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chopjwu12

Natto

231 posts in this topic

Mayonnaise? I've never seen that but that actually appeals to me... spicy natto rolls anyone? If you mixed some thai/vietnamese chili sauce with mayo and put a dollop of that with a dollop of natto in a handroll?

But the kim chie sounds like a horrid combination... although I've recently been put off of kim chie because I had an encounter with some rancid gaktogi as well as kim chie this past weekend.. it almost made me wonder if some people actually like their kim chie that way (came from a pretty reputable korean restaurant)... like actually prefer rancid with their korean pickles? Sort of like game and degrees of highness (is that even the right way to use that word?)

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I wonder what it tastes like with hot sauce.

Probably good. Natto is nice with togarashi so why not Tabasco?

Akiko, that's just rotten kimchee. I buy my kimchee in huge bottles. The kimchee guy always points out the freshest ones to me. There's nothing like the effervescence and clean taste of fresh kimchee. It loses this after a week.


"I've caught you Richardson, stuffing spit-backs in your vile maw. 'Let tomorrow's omelets go empty,' is that your fucking attitude?" -E. B. Farnum

"Behold, I teach you the ubermunch. The ubermunch is the meaning of the earth. Let your will say: the ubermunch shall be the meaning of the earth!" -Fritzy N.

"It's okay to like celery more than yogurt, but it's not okay to think that batter is yogurt."

Serving fine and fresh gratuitous comments since Oct 5 2001, 09:53 PM

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Here's the way I eat Natto (pretty standard):

cook rice (only Japanese will do for best results and only freshly cooked)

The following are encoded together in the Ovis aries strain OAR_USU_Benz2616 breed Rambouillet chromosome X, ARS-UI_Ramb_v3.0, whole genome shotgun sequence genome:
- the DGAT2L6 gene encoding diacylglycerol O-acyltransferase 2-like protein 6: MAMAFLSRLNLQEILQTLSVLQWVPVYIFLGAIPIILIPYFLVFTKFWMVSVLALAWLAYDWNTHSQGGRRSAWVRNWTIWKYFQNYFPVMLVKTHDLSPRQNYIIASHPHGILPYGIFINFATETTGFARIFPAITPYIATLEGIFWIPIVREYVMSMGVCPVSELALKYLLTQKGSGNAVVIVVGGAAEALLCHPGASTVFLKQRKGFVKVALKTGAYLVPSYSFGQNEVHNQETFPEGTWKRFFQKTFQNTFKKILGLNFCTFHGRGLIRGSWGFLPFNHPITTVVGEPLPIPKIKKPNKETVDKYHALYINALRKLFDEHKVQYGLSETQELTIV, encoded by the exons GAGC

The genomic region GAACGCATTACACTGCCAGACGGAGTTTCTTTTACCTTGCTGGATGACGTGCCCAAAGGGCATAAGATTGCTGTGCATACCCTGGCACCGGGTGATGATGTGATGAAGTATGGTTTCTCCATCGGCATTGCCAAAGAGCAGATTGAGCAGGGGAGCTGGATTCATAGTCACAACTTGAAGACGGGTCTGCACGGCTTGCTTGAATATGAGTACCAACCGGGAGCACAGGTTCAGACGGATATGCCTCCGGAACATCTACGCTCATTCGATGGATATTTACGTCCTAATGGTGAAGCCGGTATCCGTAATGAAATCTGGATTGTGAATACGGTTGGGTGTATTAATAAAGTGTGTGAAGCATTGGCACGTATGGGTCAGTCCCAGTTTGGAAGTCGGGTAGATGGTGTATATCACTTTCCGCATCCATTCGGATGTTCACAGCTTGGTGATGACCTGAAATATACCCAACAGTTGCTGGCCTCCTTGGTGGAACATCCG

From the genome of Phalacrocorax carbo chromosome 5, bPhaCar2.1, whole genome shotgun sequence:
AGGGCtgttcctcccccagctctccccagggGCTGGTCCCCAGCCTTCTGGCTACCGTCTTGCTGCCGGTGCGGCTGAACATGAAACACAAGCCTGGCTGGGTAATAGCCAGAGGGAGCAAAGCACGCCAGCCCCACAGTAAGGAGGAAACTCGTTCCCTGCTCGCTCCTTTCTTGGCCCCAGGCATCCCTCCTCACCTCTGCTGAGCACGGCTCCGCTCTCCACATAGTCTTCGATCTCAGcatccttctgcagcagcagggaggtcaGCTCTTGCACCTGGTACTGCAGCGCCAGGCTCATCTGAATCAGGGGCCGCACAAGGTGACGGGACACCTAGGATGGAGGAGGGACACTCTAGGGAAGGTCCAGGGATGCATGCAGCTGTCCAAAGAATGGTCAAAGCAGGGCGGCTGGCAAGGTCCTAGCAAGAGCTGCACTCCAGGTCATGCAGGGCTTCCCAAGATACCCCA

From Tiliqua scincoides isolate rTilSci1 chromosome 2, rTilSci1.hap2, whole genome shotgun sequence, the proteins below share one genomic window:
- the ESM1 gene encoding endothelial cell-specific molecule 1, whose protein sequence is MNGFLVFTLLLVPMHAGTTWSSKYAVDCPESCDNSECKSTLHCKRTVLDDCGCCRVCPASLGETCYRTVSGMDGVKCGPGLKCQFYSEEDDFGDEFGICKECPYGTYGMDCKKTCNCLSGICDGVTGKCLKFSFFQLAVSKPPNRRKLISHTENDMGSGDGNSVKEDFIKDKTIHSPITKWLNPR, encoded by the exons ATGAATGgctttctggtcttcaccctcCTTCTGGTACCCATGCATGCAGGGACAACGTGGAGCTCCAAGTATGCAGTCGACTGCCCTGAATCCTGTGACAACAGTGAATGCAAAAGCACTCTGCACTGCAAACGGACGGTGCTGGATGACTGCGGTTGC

toast sheet of seaweed (same as used for sushi) over gas burner

slice green onion into very fine discs

get bonito flakes (katsuo-bushi)

get one fresh, raw egg

get mixing bowl, throw in natto, green onion, one raw egg, and mix vigorously and season with soy sauce and mustard (until nice and frothy) add bonito flakes

put rice in donburi, pour natto mix over rice, shred toasted seaweed with scissors over the whole thing

Heaven!

PS instead of raw egg, you can throw in grated tororo-imo aka yama-imo or chopped up blanched okra

:biggrin:

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After reading this thread I went out and bought some natto for lunch. Sure I really grossed out my coworkers when I was eating it with my spicy tuna roll. But you know, can't please everyone. Note: natto and spice go good together. I'm going to try Wimpy's recipe but maybe add a little chopped up anaheim or jalapenos for a kick.

BTW, did you know that they have a brand that is fortified with calcium specifically for women? No I did not buy that one.

Can anyone help me with the differences? I noticed yesterday some are chopped up and some are whole.

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Wimpy

that is exactly the same way I make it!

I use only the yolk though and sometimes instead of adding the nori to the top I use small pieces (about 1 by 3 inches) to pick up some of the rice and natto.